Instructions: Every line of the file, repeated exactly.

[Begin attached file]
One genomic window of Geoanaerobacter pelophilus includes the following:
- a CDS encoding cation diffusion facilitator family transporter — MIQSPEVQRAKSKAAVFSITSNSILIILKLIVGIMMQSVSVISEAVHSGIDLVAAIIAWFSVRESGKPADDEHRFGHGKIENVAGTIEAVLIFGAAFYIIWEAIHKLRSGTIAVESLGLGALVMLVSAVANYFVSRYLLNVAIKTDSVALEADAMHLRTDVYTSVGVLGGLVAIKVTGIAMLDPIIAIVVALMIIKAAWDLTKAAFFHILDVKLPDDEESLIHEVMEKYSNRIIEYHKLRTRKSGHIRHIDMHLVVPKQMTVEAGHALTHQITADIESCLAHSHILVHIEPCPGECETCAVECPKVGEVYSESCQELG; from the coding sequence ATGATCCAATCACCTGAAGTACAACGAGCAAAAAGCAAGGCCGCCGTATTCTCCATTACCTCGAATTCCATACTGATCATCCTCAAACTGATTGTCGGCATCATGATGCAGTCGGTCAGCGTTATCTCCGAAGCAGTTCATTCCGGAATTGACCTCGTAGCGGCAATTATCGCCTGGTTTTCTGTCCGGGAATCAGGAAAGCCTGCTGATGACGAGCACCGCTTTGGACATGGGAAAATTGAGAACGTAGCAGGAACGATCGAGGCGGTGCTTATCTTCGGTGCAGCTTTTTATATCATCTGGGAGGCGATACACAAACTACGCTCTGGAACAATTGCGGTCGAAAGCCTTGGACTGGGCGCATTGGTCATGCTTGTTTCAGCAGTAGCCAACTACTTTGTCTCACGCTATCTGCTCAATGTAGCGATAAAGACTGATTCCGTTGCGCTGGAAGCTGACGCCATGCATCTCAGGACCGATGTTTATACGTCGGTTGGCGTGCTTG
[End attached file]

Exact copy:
One genomic window of Geoanaerobacter pelophilus includes the following:
- a CDS encoding cation diffusion facilitator family transporter — MIQSPEVQRAKSKAAVFSITSNSILIILKLIVGIMMQSVSVISEAVHSGIDLVAAIIAWFSVRESGKPADDEHRFGHGKIENVAGTIEAVLIFGAAFYIIWEAIHKLRSGTIAVESLGLGALVMLVSAVANYFVSRYLLNVAIKTDSVALEADAMHLRTDVYTSVGVLGGLVAIKVTGIAMLDPIIAIVVALMIIKAAWDLTKAAFFHILDVKLPDDEESLIHEVMEKYSNRIIEYHKLRTRKSGHIRHIDMHLVVPKQMTVEAGHALTHQITADIESCLAHSHILVHIEPCPGECETCAVECPKVGEVYSESCQELG; from the coding sequence ATGATCCAATCACCTGAAGTACAACGAGCAAAAAGCAAGGCCGCCGTATTCTCCATTACCTCGAATTCCATACTGATCATCCTCAAACTGATTGTCGGCATCATGATGCAGTCGGTCAGCGTTATCTCCGAAGCAGTTCATTCCGGAATTGACCTCGTAGCGGCAATTATCGCCTGGTTTTCTGTCCGGGAATCAGGAAAGCCTGCTGATGACGAGCACCGCTTTGGACATGGGAAAATTGAGAACGTAGCAGGAACGATCGAGGCGGTGCTTATCTTCGGTGCAGCTTTTTATATCATCTGGGAGGCGATACACAAACTACGCTCTGGAACAATTGCGGTCGAAAGCCTTGGACTGGGCGCATTGGTCATGCTTGTTTCAGCAGTAGCCAACTACTTTGTCTCACGCTATCTGCTCAATGTAGCGATAAAGACTGATTCCGTTGCGCTGGAAGCTGACGCCATGCATCTCAGGACCGATGTTTATACGTCGGTTGGCGTGCTTG